I strolled into Sugar Rainbow and paid for a bag of M&Ms with the money I had just pickpocketed, then leaned against the wall outside to eat. It had been nearly thirteen years since that night on the street. I could still remember the first few golden days with my brother, the hours spent reading while he was at college.
Then, one night when he thought I was asleep, Rick made a phone call…to a community home.
I had never felt so betrayed. The next morning, I snuck out and began my life of crime. I slept under bridges and taught myself to pickpocket-a skill at which I was now very adept.
Not much to show for almost thirteen years.
I sighed and tore open the bag of M&Ms. I had almost finished when raised voices coming from Sugar Rainbow distracted me enough to get up and see what was going on. I could see the man at the counter arguing with the cashier. Then the customer’s face turned towards me and I could see part of his face. My eyes widened. Then I started to run towards the shop.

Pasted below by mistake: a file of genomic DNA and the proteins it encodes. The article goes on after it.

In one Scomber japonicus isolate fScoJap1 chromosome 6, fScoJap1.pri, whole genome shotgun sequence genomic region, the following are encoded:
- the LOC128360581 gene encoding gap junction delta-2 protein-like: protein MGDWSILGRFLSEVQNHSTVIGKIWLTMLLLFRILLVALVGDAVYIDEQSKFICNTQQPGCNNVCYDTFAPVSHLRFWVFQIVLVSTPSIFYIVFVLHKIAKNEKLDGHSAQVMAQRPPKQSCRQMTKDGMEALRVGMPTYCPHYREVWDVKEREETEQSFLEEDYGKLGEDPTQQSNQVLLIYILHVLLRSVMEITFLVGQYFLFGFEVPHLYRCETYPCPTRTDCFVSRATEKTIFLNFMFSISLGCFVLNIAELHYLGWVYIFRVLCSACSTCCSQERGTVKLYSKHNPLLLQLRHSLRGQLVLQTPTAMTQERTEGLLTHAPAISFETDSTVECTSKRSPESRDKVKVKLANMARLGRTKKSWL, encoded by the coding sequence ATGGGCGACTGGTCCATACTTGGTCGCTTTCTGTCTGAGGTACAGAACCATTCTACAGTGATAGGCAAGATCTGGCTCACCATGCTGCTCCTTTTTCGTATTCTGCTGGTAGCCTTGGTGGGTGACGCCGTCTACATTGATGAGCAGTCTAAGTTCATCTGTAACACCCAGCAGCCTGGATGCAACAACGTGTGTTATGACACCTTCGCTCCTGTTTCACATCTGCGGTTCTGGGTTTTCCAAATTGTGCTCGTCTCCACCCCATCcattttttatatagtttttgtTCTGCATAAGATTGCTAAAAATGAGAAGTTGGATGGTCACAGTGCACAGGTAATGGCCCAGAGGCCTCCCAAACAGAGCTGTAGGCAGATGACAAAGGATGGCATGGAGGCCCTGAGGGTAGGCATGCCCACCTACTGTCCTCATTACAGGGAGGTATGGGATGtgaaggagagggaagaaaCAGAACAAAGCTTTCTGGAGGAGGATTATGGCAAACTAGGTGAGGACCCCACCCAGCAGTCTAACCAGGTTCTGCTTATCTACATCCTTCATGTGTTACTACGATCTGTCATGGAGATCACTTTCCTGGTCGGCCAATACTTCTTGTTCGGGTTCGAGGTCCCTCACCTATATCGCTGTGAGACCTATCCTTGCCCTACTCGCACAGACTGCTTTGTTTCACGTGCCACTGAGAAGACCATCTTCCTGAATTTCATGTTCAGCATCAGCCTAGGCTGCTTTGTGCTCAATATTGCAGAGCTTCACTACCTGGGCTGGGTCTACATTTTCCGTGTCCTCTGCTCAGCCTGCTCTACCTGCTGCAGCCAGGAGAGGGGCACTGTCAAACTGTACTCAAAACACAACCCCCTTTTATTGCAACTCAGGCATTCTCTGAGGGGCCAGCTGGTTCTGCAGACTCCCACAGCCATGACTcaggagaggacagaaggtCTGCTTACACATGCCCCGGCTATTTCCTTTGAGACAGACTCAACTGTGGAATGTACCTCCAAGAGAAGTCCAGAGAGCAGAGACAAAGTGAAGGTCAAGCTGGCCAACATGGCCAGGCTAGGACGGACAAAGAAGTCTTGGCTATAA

My sneaker caught in a crack, and I yelled as I felt myself falling. I tired to catch myself but it was too late. There was a sickening snap and I blacked out a second before the pain hit.
My first thought was, “She’s beautiful!”. My next thought was, “She’s bleeding!”.
I ran out of the shop and completely forgot my argument with the clerk- and my Redvines. He yelled after me but I kept going. He could keep the change, too, for all I cared.
Kneeling at the girl’s side, I checked her pulse. Fine. I breathed a sigh of relief, and her eyes fluttered open.
“Rick?” she asked hazily.
“No, my name’s Sam. Miss, are you alright? What happened?”
The girl sat up pretty fast.
“I-I’m okay. I just tripped.”
“Are you sure?” I asked anxiously. She frowned.
“Of course I’m okay, I told you, I just-” The girl gasped in pain.
“What?” I sounded really frantic, even to myself. She managed a tight smile.